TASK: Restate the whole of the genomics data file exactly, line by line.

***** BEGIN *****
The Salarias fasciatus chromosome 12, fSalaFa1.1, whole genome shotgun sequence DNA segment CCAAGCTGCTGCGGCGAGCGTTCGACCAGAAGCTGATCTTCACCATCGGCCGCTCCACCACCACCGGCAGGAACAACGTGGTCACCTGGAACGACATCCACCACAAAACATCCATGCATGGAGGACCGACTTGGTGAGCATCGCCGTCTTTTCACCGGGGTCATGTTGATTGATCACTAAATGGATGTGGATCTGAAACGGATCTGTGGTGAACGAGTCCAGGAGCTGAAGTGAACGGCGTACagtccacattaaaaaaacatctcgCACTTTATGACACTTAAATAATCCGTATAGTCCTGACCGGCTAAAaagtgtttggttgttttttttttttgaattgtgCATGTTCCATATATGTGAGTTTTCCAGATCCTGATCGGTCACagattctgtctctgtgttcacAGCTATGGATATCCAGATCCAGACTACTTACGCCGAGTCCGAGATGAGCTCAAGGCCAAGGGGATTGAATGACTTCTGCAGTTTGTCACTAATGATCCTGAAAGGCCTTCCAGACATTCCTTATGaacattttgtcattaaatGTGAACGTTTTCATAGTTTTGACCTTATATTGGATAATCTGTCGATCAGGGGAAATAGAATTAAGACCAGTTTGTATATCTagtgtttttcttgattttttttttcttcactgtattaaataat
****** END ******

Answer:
The Salarias fasciatus chromosome 12, fSalaFa1.1, whole genome shotgun sequence DNA segment CCAAGCTGCTGCGGCGAGCGTTCGACCAGAAGCTGATCTTCACCATCGGCCGCTCCACCACCACCGGCAGGAACAACGTGGTCACCTGGAACGACATCCACCACAAAACATCCATGCATGGAGGACCGACTTGGTGAGCATCGCCGTCTTTTCACCGGGGTCATGTTGATTGATCACTAAATGGATGTGGATCTGAAACGGATCTGTGGTGAACGAGTCCAGGAGCTGAAGTGAACGGCGTACagtccacattaaaaaaacatctcgCACTTTATGACACTTAAATAATCCGTATAGTCCTGACCGGCTAAAaagtgtttggttgttttttttttttgaattgtgCATGTTCCATATATGTGAGTTTTCCAGATCCTGATCGGTCACagattctgtctctgtgttcacAGCTATGGATATCCAGATCCAGACTACTTACGCCGAGTCCGAGATGAGCTCAAGGCCAAGGGGATTGAATGACTTCTGCAGTTTGTCACTAATGATCCTGAAAGGCCTTCCAGACATTCCTTATGaacattttgtcattaaatGTGAACGTTTTCATAGTTTTGACCTTATATTGGATAATCTGTCGATCAGGGGAAATAGAATTAAGACCAGTTTGTATATCTagtgtttttcttgattttttttttcttcactgtattaaataat